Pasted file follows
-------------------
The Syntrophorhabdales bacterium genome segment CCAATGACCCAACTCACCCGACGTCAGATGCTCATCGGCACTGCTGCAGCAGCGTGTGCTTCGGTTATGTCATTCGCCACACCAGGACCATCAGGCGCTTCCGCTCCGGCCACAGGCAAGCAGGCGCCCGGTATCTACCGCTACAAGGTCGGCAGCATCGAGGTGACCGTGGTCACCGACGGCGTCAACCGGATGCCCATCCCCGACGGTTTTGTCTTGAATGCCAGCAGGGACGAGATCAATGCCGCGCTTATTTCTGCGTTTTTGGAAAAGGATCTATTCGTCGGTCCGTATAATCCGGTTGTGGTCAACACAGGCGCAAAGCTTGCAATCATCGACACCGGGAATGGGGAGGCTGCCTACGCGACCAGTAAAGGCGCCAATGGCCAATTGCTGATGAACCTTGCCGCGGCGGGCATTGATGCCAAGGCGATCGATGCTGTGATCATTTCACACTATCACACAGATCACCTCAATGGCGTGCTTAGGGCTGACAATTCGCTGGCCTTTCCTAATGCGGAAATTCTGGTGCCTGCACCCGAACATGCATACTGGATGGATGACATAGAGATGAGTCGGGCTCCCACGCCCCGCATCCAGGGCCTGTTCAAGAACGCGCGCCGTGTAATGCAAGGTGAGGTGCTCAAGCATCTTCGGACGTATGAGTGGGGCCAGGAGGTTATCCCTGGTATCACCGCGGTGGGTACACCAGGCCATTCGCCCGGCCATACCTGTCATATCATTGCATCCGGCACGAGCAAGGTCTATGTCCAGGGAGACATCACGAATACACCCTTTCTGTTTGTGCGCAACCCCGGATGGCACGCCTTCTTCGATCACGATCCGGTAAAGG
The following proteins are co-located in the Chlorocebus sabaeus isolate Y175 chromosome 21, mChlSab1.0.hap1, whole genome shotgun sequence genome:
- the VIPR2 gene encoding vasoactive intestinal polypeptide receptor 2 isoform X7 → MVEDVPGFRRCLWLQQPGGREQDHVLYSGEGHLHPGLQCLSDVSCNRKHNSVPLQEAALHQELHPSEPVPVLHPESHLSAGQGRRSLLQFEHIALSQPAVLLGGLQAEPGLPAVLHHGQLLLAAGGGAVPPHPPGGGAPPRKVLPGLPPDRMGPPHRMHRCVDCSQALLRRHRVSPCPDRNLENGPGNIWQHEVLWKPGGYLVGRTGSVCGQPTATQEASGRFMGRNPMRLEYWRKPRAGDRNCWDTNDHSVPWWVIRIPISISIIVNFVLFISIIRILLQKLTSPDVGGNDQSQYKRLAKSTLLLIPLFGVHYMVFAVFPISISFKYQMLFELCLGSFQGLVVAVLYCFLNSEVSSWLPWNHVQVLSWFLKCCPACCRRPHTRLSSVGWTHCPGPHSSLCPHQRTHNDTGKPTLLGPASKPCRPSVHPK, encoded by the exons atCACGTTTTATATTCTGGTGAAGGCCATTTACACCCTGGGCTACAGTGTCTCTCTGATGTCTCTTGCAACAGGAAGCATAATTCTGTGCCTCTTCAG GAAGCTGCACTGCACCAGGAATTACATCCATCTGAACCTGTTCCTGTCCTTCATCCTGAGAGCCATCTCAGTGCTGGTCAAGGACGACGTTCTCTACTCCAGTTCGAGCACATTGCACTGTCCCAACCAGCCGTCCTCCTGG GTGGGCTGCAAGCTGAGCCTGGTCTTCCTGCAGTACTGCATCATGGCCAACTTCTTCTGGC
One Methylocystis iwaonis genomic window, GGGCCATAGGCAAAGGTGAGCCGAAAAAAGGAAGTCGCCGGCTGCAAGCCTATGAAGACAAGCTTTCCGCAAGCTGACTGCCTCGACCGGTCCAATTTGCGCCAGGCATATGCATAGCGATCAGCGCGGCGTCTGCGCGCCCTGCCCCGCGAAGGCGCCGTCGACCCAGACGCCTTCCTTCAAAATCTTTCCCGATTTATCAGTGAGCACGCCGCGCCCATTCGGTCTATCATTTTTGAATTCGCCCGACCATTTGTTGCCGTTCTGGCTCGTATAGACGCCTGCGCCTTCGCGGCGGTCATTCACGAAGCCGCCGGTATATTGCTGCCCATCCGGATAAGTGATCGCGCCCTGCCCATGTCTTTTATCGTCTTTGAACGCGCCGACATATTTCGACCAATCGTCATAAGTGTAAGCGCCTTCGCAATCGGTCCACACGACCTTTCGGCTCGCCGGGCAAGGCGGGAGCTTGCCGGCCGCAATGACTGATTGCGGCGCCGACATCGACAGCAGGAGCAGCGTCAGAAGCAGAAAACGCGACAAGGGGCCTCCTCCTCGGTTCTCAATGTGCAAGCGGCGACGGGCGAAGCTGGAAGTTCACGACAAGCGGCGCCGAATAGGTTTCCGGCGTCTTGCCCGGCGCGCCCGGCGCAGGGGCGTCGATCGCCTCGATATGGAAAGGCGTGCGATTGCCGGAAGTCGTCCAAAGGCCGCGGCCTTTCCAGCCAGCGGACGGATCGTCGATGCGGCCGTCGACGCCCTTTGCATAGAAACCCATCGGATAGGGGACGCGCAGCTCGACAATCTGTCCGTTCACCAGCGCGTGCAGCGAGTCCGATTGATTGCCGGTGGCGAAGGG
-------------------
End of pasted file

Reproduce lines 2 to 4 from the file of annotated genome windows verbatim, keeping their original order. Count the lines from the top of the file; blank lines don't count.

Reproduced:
The following proteins are co-located in the Chlorocebus sabaeus isolate Y175 chromosome 21, mChlSab1.0.hap1, whole genome shotgun sequence genome:
- the VIPR2 gene encoding vasoactive intestinal polypeptide receptor 2 isoform X7 → MVEDVPGFRRCLWLQQPGGREQDHVLYSGEGHLHPGLQCLSDVSCNRKHNSVPLQEAALHQELHPSEPVPVLHPESHLSAGQGRRSLLQFEHIALSQPAVLLGGLQAEPGLPAVLHHGQLLLAAGGGAVPPHPPGGGAPPRKVLPGLPPDRMGPPHRMHRCVDCSQALLRRHRVSPCPDRNLENGPGNIWQHEVLWKPGGYLVGRTGSVCGQPTATQEASGRFMGRNPMRLEYWRKPRAGDRNCWDTNDHSVPWWVIRIPISISIIVNFVLFISIIRILLQKLTSPDVGGNDQSQYKRLAKSTLLLIPLFGVHYMVFAVFPISISFKYQMLFELCLGSFQGLVVAVLYCFLNSEVSSWLPWNHVQVLSWFLKCCPACCRRPHTRLSSVGWTHCPGPHSSLCPHQRTHNDTGKPTLLGPASKPCRPSVHPK, encoded by the exons atCACGTTTTATATTCTGGTGAAGGCCATTTACACCCTGGGCTACAGTGTCTCTCTGATGTCTCTTGCAACAGGAAGCATAATTCTGTGCCTCTTCAG GAAGCTGCACTGCACCAGGAATTACATCCATCTGAACCTGTTCCTGTCCTTCATCCTGAGAGCCATCTCAGTGCTGGTCAAGGACGACGTTCTCTACTCCAGTTCGAGCACATTGCACTGTCCCAACCAGCCGTCCTCCTGG GTGGGCTGCAAGCTGAGCCTGGTCTTCCTGCAGTACTGCATCATGGCCAACTTCTTCTGGC
One Methylocystis iwaonis genomic window, GGGCCATAGGCAAAGGTGAGCCGAAAAAAGGAAGTCGCCGGCTGCAAGCCTATGAAGACAAGCTTTCCGCAAGCTGACTGCCTCGACCGGTCCAATTTGCGCCAGGCATATGCATAGCGATCAGCGCGGCGTCTGCGCGCCCTGCCCCGCGAAGGCGCCGTCGACCCAGACGCCTTCCTTCAAAATCTTTCCCGATTTATCAGTGAGCACGCCGCGCCCATTCGGTCTATCATTTTTGAATTCGCCCGACCATTTGTTGCCGTTCTGGCTCGTATAGACGCCTGCGCCTTCGCGGCGGTCATTCACGAAGCCGCCGGTATATTGCTGCCCATCCGGATAAGTGATCGCGCCCTGCCCATGTCTTTTATCGTCTTTGAACGCGCCGACATATTTCGACCAATCGTCATAAGTGTAAGCGCCTTCGCAATCGGTCCACACGACCTTTCGGCTCGCCGGGCAAGGCGGGAGCTTGCCGGCCGCAATGACTGATTGCGGCGCCGACATCGACAGCAGGAGCAGCGTCAGAAGCAGAAAACGCGACAAGGGGCCTCCTCCTCGGTTCTCAATGTGCAAGCGGCGACGGGCGAAGCTGGAAGTTCACGACAAGCGGCGCCGAATAGGTTTCCGGCGTCTTGCCCGGCGCGCCCGGCGCAGGGGCGTCGATCGCCTCGATATGGAAAGGCGTGCGATTGCCGGAAGTCGTCCAAAGGCCGCGGCCTTTCCAGCCAGCGGACGGATCGTCGATGCGGCCGTCGACGCCCTTTGCATAGAAACCCATCGGATAGGGGACGCGCAGCTCGACAATCTGTCCGTTCACCAGCGCGTGCAGCGAGTCCGATTGATTGCCGGTGGCGAAGGG